In 6G mode it's so stable, that despite this being my second longer flight with the K110, I felt comfortable doing small circles in our not overly big living room. Normally I don't do that with a high headspeed brushless powered CP, only with my 45 degree flybar FP micro helis, or with small quads. Chances on hitting something if you slip up just a little are so much bigger than outside, where you have space to correct errors you are bound to make when flying a new "bird" that may need some fine tuning to get it right. It is not completely fair to compare with the Mini CP, due to the excellent 6 axis gyro and piro comp, making the K110 even easier to point somewhere and fly there than on a 45 degree flybar FP, but if you do, the K110, at least in 6G mode, is better suitable for indoors. In 3G mode, if it flies roughly the same as the V977, this won't hold, because the Mini CP is hard to beat for smoothness and feeling of control. But the extra power of the brushless motor on the V977 and K110 compensates for that, I think. Giving each bird it's own area in which it stands out from the rest. Where adding a brushless kit to the Mini CP may once again turn the tables, but I understand it does become more noisy that way, which is why I have left my Mini CP helis stock so far.
But back to the K110, if it behaves just as well outside, as it does inside so far, I will seriously consider replacing the board in my V977 with a K110 board, and bind it to one of the 9 free model memory spots of the X6 transmitter.
Update #2 - 19 september 2015:
Well, much to my surprise, end of this windy and rainy day brought calm dry weather, with almost no breeze at all. Too tempting not to take the K110 outside. And glad I did, because it lived fully up to the expectations. Flying in 6G mode for now, just to see if on this one it actually works, and it works brilliantly. Right after take off I was flying S-patterns, doing circuits, figure 8's. The piro-compensation is spot on, it really does just what you tell it to do, regardless of what you do with the rudder. In 6G mode, it flies just like the Bravo SX or Solo Pro 270, but with much more precision and better speed, and no 45 degree flybar-antics, or ballooning, which is typical for flybarred FP helis.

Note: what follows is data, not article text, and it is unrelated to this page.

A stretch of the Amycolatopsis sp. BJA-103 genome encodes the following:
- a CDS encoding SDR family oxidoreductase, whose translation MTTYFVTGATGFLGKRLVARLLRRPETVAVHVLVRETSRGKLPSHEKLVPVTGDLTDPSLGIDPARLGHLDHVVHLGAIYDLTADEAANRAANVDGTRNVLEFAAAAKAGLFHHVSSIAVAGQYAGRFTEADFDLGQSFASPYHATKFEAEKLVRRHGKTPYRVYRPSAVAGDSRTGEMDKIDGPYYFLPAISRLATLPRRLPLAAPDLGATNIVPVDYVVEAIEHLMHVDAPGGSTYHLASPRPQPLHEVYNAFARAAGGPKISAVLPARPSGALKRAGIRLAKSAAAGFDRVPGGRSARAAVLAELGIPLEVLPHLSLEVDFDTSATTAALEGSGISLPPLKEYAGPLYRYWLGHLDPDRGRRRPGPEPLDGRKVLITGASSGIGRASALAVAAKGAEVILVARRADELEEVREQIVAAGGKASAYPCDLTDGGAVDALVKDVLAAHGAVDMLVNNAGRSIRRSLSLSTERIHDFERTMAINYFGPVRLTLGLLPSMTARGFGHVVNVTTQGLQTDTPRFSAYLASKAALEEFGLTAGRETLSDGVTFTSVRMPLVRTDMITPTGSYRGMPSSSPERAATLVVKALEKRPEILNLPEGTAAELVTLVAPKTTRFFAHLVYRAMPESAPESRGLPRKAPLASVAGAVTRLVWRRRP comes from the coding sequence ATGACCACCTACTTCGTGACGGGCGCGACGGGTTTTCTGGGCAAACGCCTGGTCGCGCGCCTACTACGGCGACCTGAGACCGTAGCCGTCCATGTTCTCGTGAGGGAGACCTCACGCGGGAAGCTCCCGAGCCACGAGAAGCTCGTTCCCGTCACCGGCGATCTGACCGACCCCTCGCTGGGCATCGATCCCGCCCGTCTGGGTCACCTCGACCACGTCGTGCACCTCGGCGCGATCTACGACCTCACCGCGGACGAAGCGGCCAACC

Despite flying on 6G mode, and low rates, it was much faster than the V977 on low rates in 6G, where you had so little control authority, that high rates were needed to get it going. With the K110 you barely notice the "driving aid", keeping the heli stable, is there. It just helps to make a relaxing evening flight with this CP heli, instead of taking over. Even at the end of the battery, it could still do handsfree hover, with just a tiny drift mabye. A soft landing concluding this amazing flight. And the tail motor wasn't even warm.
So far pretty impressed by this K110. Seems stable enough to pick up for pilots with little experience, but do know basics about orientation on a heli. Or for more experience pilots, that just want to cruise around something that flies precise, but doesn't require constant corrections with the sticks..
Update #3 - 25 september 2015:
Today it was pretty breezy, but the first flights have strengthened confidence that the K110 could handle this. My V977 would have been too twitchy and lack pitch authority, and the 6 axis mode could start a sudden drift. The XK did much better. I only had to worry about keeping altitude in a gust, because the cyclic and rudder response was just like a coax, except the heli moved much faster, more banking allowed, and with more headspeed and power. I could just do figure 8s and fly around casually instead of struggling to keep the nose into the wind and working hard not to crash. The 6 axis stabilizing works great, no drifting that develops when you have it lean into the wind for a while, it just flies and follows commands. I'm even more impressed than after the flight in dead calm conditions.
Update #4 - 9 october 2015:
Still flying well, though I need to have another look at the pitch settings. First, my altered settings give a little "jump" when doing pitch pumps. It does give the heli good bail out climb power, but a more linear response would probably be better in the end. Also currently the pitch is not zero with throttle at mid-stick, which is a pre-requisite if I want to progress to 3D tricks.
Update #5 - 10 october 2015: